Classical music is said to help Tajima-gyu cattle, and it is usual practice to have classical music played during feeding times. The music is played to the cows as a form of relaxation, with the goal of associating eating with a happy mood and improving appetite.

Massages are a typical technique for these unique cows. Massage is supposed to make cattle more comfortable and able to ease tension due to stiffness caused by inactivity when they are confined to one location for months with no opportunity for movement. Sake is used to improve the softness and shine of the skin and hair, which the Japanese believe is important for economic reasons and is linked to meat quality.

During the summer, when the combination of fat cover, temperature, and humidity reduces food intake, cattle are fed beer. Beer, when used as part of a broader management strategy, is thought to increase appetite, encouraging cattle to eat when they wouldn’t otherwise.

This imagery, which depicts cows in the Kobe region as monarchs, adds to the richness of a Kobe beef feast and contributes to its high price. However, not all Kobe beef is genuine.

Kobe beef has to be raised on a farm in Hyogo Prefecture, and the meat has to be processed there as well.
On a 12-point scale, Kobe beef must have a marbling rate of 6 or greater. On a 5-point scale, it must also have a meat quality grade of 12 or higher. The animal’s total weight should not exceed 470 kg.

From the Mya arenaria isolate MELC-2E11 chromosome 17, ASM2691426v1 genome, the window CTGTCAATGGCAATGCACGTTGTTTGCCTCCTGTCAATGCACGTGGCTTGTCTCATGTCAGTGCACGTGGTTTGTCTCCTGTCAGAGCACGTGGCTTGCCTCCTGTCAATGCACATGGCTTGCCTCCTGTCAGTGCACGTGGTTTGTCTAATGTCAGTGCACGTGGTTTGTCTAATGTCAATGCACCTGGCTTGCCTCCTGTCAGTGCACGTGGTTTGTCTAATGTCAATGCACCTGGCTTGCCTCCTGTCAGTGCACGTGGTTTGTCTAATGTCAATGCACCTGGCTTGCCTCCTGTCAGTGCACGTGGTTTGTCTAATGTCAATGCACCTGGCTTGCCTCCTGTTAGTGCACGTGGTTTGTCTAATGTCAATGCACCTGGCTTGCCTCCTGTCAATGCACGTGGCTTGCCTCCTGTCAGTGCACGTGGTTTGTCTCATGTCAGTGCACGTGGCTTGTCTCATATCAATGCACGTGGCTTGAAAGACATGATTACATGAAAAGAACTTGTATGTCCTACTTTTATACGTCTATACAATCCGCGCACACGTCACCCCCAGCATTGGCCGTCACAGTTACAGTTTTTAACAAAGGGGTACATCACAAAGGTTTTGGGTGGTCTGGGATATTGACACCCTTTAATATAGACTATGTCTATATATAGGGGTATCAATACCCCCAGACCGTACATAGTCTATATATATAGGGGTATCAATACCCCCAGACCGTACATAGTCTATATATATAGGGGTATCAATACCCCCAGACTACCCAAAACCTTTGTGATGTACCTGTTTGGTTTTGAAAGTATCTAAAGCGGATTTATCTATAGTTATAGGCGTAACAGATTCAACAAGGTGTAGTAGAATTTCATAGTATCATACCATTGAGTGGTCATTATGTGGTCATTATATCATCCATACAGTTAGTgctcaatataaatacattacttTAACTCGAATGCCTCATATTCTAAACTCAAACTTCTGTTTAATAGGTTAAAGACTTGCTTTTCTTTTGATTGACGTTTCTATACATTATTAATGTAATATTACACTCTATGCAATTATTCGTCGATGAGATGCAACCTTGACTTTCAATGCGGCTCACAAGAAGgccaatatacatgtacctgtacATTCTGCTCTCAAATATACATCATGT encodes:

In the United States, there are about eight restaurants that serve authentic Kobe beef. The Kobe beef sold in the United States comes from imported Wagyu cattle that have been crossbred with American cattle. They aren’t also raised to the same standards, thus the beef isn’t the same.

American Kobe, which is not genuinely Kobe by Japanese standards, costs about half as much as Japanese Kobe. American Kobe is priced similarly to another premium American beef.

Because of how rare Kobe beef is outside of Japan, claims of serving it should be taken seriously, and claims of offering it in US restaurants should be questioned.

To put things in perspective, the Hyogo government keeps its Kobe beef supply alive by keeping the sperm of only 12 bulls in a dedicated facility. Then, after the cattle are slaughtered and the meat is graded, only half of the Tajima cattle qualify as Kobe. This is how Kobe beef’s taste, flavor, and texture are kept over time and become so excellent.


The Tajima-gyu breed of cattle found in Japan’s Hyogo Prefecture produces Kobe beef, which is a unique grade of beef. Tajima-gyu were introduced as work animals in the rice cultivation industry around the 2nd Century, and they were separated from other breeds, hiding in small pockets of cultivable ground in Japan’s hilly topography.

This isolation is considered to be responsible for Kobe beef’s distinct flavor and texture, establishing it as the ultimate meat in terms of flavor, tenderness, and intramuscular fat content.

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When you see the name Kobe beef on a menu, it creates a lot of buzzes, and the Japanese have done a good job of promoting the elusive meat.

Kobe beef is similar to black gold caviar. As if it were an aged Chateau Margaux wine. Hand-rolled chocolate truffles, for example.

In other words, it’s pricey, in high demand, and a prestige symbol.